Unlike most public school districts in Westchester County, the Pocantico Hills Central School District only serves grades K through eight. Students then choose to matriculate to Sleepy Hollow High School, Pleasantville High School or Briarcliff High School after a semester-long search process. Families must make a choice by Jan. 18.
“In a way, it's preparation for the college choice and decision,” Mary Steele said.
Steele lives in Pocantico Hills with her eighth-grade son, Owen, who is one of 44 students who will graduate in June. Owen has looked at each high school, but still hasn't come up with a preference.
“He's guessing what we prefer,” Steele said. “When he came back from each school, he was like 'Wow! I think I could go there!' Each one of the three visits, he changed his mind with each school.”
Guidance counselor James McVeigh says the process is extensive: Principals from each high school present an overview of their school during a Board of Education meeting, the district organizes student half-day and parent night visits to all three high schools, and former Pocantico Hills students host a panel on how they made their choice. The district also schedules shadow days, where undecided students can shadow a high school student to see what a typical day looks like.
Parents attended a special meeting Wednesday night to discuss each high school and the best ways of choosing the right school for their kids.
It looks like this year more families are having a harder time picking a school. McVeigh says more than half of this year's graduating class requested additional visits to the high schools.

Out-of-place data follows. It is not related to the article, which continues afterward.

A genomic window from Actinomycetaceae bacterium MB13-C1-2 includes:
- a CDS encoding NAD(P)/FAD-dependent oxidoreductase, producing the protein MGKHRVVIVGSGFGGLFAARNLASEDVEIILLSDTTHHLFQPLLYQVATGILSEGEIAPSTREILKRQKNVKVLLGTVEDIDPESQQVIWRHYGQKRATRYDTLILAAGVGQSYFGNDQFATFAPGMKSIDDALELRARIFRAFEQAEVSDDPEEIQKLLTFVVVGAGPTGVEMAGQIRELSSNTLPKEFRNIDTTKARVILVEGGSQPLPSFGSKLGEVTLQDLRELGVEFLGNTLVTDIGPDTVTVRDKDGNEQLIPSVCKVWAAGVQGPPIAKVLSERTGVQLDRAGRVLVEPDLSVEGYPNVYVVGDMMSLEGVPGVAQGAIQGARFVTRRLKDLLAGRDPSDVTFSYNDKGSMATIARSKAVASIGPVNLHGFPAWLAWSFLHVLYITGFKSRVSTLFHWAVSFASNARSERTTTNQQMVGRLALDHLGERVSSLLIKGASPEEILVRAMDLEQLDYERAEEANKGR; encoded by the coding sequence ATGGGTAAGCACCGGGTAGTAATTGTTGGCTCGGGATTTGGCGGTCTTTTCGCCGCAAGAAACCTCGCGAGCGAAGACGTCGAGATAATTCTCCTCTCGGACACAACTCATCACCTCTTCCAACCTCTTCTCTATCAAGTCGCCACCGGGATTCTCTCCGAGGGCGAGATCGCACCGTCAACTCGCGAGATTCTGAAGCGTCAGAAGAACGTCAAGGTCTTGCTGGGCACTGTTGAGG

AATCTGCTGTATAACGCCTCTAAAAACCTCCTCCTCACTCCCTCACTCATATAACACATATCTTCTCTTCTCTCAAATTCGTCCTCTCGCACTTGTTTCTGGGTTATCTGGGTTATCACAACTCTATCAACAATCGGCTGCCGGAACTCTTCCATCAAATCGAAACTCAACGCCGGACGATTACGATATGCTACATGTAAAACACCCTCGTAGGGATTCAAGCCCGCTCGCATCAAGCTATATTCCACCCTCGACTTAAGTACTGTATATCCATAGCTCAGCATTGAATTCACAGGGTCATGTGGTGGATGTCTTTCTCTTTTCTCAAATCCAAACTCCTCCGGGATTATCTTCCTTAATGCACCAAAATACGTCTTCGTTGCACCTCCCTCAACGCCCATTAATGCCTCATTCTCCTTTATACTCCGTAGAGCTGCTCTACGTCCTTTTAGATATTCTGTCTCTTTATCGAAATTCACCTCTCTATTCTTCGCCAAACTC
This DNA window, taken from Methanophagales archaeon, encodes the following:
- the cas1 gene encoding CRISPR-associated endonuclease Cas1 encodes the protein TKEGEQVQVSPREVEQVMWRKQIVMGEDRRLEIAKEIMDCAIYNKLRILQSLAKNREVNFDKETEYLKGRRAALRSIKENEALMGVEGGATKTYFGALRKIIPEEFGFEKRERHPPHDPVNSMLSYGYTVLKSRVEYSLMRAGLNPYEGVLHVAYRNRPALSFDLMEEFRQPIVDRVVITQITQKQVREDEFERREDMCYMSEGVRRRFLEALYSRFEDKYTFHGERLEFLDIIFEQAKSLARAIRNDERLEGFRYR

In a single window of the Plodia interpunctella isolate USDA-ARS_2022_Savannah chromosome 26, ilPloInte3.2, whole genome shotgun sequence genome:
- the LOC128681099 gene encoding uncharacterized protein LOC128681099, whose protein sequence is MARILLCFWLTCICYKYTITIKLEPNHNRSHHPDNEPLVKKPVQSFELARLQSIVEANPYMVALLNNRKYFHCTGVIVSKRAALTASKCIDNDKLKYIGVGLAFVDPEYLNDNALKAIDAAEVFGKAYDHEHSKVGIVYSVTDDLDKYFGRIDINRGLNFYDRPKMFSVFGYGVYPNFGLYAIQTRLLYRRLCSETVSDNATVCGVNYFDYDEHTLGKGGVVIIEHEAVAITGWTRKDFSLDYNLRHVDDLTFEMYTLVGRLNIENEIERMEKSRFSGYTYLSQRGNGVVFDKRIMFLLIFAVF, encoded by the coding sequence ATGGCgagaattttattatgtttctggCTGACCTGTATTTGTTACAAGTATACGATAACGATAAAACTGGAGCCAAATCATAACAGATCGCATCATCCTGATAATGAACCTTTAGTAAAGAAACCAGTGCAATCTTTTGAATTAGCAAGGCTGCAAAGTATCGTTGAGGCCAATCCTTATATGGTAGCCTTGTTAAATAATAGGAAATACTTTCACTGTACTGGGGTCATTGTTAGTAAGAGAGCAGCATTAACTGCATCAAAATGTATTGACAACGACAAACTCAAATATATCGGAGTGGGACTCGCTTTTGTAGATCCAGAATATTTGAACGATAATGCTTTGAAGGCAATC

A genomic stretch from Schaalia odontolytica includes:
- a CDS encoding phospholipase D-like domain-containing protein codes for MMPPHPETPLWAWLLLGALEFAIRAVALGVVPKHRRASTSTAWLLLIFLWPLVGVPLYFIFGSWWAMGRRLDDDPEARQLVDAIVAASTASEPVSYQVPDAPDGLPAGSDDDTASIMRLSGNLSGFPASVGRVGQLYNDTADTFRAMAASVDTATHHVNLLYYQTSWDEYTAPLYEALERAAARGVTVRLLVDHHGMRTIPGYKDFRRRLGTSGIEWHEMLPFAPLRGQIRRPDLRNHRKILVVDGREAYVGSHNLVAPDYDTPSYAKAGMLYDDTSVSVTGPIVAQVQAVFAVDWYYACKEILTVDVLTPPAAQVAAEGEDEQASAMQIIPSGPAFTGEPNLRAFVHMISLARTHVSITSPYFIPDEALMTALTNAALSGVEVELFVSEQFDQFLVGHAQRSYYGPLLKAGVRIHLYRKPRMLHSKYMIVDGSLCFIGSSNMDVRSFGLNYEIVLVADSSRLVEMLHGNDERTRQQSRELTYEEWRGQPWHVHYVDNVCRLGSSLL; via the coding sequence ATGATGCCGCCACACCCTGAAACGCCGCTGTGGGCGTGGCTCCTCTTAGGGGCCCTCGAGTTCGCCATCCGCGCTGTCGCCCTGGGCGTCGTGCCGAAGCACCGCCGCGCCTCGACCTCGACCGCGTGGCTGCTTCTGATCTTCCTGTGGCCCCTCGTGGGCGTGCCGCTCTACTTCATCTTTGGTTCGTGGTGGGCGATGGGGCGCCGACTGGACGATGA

Pocantico Hills reaffirmed its three partner schools this year, saying they offered the best opportunities for students after examining schools across the county. Steele said the three schools were very different, but her son found each high school had a particular subject or program that stood out.
Nalband Hussain, a Pocantico Hills parent and Elmsford resident, says his daughter Seher decided on Pleasantville High School because she has friends and family in the district. He compared his two preference schools, Pleasantville and Briarcliff, and found both were the same academically.
“I feel that she made a good decision,” he said. Unlike Steele, Hussain said, the decision wasn't that difficult for his family.
McVeigh says one or two students usually end up at private schools when they graduate. During the past few years, he's seen more students going to Briarcliff or Pleasantville than Sleepy Hollow. That could change this year, he noted, because more kids requested another visit to Sleepy Hollow High School.
“This year's class took a real honest and open mind to the selection process,” he said.
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